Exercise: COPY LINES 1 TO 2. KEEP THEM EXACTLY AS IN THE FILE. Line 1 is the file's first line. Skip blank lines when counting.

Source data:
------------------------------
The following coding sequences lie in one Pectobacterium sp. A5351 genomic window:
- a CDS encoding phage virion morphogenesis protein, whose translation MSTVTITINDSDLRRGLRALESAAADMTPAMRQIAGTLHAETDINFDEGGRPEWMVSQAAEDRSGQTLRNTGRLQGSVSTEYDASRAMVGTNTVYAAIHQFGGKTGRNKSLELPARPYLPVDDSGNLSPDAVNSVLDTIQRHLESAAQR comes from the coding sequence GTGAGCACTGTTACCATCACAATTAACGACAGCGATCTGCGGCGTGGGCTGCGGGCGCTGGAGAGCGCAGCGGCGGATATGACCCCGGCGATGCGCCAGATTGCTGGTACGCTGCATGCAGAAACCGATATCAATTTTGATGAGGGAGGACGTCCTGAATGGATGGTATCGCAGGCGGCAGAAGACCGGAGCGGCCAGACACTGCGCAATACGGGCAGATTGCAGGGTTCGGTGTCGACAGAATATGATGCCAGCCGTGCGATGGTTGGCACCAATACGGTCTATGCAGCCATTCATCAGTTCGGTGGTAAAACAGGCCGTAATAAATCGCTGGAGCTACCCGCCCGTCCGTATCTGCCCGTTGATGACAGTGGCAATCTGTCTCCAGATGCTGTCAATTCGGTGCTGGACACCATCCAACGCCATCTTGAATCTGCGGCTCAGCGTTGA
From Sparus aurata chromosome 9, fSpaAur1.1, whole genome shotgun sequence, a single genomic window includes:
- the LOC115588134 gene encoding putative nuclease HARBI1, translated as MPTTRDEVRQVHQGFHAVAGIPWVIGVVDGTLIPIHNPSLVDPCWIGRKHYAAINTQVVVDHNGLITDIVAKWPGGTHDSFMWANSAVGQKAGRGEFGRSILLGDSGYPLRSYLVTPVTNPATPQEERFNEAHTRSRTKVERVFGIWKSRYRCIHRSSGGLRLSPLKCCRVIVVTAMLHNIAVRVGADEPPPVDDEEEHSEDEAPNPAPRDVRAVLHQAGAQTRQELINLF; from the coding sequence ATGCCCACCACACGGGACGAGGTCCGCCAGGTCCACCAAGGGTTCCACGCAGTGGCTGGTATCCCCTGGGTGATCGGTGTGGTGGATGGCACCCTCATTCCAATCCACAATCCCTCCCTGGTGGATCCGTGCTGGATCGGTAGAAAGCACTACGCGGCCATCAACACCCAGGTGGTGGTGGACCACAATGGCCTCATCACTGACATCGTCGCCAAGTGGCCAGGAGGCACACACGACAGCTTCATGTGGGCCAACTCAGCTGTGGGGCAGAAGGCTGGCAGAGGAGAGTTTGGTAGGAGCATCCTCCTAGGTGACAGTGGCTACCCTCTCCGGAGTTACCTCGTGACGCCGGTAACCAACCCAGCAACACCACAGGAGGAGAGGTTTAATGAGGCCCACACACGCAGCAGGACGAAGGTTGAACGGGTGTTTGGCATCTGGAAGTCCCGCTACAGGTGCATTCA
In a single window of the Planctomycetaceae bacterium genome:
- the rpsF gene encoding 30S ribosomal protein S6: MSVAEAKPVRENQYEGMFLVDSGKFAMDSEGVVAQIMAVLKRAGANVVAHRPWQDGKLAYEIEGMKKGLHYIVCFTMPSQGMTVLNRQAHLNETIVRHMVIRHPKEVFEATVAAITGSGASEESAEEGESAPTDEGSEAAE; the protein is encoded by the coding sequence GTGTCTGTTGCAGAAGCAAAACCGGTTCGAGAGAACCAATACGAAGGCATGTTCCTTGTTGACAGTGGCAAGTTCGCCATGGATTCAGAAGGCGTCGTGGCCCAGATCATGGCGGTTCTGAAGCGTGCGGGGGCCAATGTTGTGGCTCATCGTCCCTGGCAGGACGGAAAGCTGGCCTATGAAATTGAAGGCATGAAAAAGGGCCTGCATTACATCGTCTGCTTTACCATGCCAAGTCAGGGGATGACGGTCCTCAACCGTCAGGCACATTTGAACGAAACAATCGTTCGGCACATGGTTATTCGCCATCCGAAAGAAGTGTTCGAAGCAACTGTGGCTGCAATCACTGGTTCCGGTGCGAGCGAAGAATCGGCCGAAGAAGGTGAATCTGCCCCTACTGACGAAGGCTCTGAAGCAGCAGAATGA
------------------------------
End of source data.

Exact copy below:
The following coding sequences lie in one Pectobacterium sp. A5351 genomic window:
- a CDS encoding phage virion morphogenesis protein, whose translation MSTVTITINDSDLRRGLRALESAAADMTPAMRQIAGTLHAETDINFDEGGRPEWMVSQAAEDRSGQTLRNTGRLQGSVSTEYDASRAMVGTNTVYAAIHQFGGKTGRNKSLELPARPYLPVDDSGNLSPDAVNSVLDTIQRHLESAAQR comes from the coding sequence GTGAGCACTGTTACCATCACAATTAACGACAGCGATCTGCGGCGTGGGCTGCGGGCGCTGGAGAGCGCAGCGGCGGATATGACCCCGGCGATGCGCCAGATTGCTGGTACGCTGCATGCAGAAACCGATATCAATTTTGATGAGGGAGGACGTCCTGAATGGATGGTATCGCAGGCGGCAGAAGACCGGAGCGGCCAGACACTGCGCAATACGGGCAGATTGCAGGGTTCGGTGTCGACAGAATATGATGCCAGCCGTGCGATGGTTGGCACCAATACGGTCTATGCAGCCATTCATCAGTTCGGTGGTAAAACAGGCCGTAATAAATCGCTGGAGCTACCCGCCCGTCCGTATCTGCCCGTTGATGACAGTGGCAATCTGTCTCCAGATGCTGTCAATTCGGTGCTGGACACCATCCAACGCCATCTTGAATCTGCGGCTCAGCGTTGA